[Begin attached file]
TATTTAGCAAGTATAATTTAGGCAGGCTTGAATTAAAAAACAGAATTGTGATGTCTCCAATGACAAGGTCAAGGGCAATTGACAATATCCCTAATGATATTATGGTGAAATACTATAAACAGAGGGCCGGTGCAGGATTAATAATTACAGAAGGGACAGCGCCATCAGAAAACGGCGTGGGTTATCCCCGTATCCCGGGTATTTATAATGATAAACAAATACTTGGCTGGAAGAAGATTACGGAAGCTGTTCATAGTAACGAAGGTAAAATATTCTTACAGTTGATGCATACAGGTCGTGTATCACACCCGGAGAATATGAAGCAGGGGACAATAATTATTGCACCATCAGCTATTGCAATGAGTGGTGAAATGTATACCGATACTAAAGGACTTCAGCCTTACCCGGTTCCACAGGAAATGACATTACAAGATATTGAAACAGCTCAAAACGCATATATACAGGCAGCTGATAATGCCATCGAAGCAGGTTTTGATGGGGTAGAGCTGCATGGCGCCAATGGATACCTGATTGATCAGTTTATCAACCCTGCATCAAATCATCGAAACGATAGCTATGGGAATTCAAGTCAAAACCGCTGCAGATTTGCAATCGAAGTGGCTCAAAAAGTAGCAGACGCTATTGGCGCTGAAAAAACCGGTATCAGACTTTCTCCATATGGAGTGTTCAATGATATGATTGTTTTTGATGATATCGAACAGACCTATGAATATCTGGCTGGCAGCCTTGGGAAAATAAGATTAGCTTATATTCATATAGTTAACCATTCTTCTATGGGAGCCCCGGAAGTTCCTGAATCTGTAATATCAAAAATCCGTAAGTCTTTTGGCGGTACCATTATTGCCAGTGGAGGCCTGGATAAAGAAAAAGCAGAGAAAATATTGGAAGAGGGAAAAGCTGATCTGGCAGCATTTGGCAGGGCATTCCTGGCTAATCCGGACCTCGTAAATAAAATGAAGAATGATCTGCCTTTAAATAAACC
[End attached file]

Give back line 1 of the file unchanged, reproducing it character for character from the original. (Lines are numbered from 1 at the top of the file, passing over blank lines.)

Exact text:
TATTTAGCAAGTATAATTTAGGCAGGCTTGAATTAAAAAACAGAATTGTGATGTCTCCAATGACAAGGTCAAGGGCAATTGACAATATCCCTAATGATATTATGGTGAAATACTATAAACAGAGGGCCGGTGCAGGATTAATAATTACAGAAGGGACAGCGCCATCAGAAAACGGCGTGGGTTATCCCCGTATCCCGGGTATTTATAATGATAAACAAATACTTGGCTGGAAGAAGATTACGGAAGCTGTTCATAGTAACGAAGGTAAAATATTCTTACAGTTGATGCATACAGGTCGTGTATCACACCCGGAGAATATGAAGCAGGGGACAATAATTATTGCACCATCAGCTATTGCAATGAGTGGTGAAATGTATACCGATACTAAAGGACTTCAGCCTTACCCGGTTCCACAGGAAATGACATTACAAGATATTGAAACAGCTCAAAACGCATATATACAGGCAGCTGATAATGCCATCGAAGCAGGTTTTGATGGGGTAGAGCTGCATGGCGCCAATGGATACCTGATTGATCAGTTTATCAACCCTGCATCAAATCATCGAAACGATAGCTATGGGAATTCAAGTCAAAACCGCTGCAGATTTGCAATCGAAGTGGCTCAAAAAGTAGCAGACGCTATTGGCGCTGAAAAAACCGGTATCAGACTTTCTCCATATGGAGTGTTCAATGATATGATTGTTTTTGATGATATCGAACAGACCTATGAATATCTGGCTGGCAGCCTTGGGAAAATAAGATTAGCTTATATTCATATAGTTAACCATTCTTCTATGGGAGCCCCGGAAGTTCCTGAATCTGTAATATCAAAAATCCGTAAGTCTTTTGGCGGTACCATTATTGCCAGTGGAGGCCTGGATAAAGAAAAAGCAGAGAAAATATTGGAAGAGGGAAAAGCTGATCTGGCAGCATTTGGCAGGGCATTCCTGGCTAATCCGGACCTCGTAAATAAAATGAAGAATGATCTGCCTTTAAATAAACC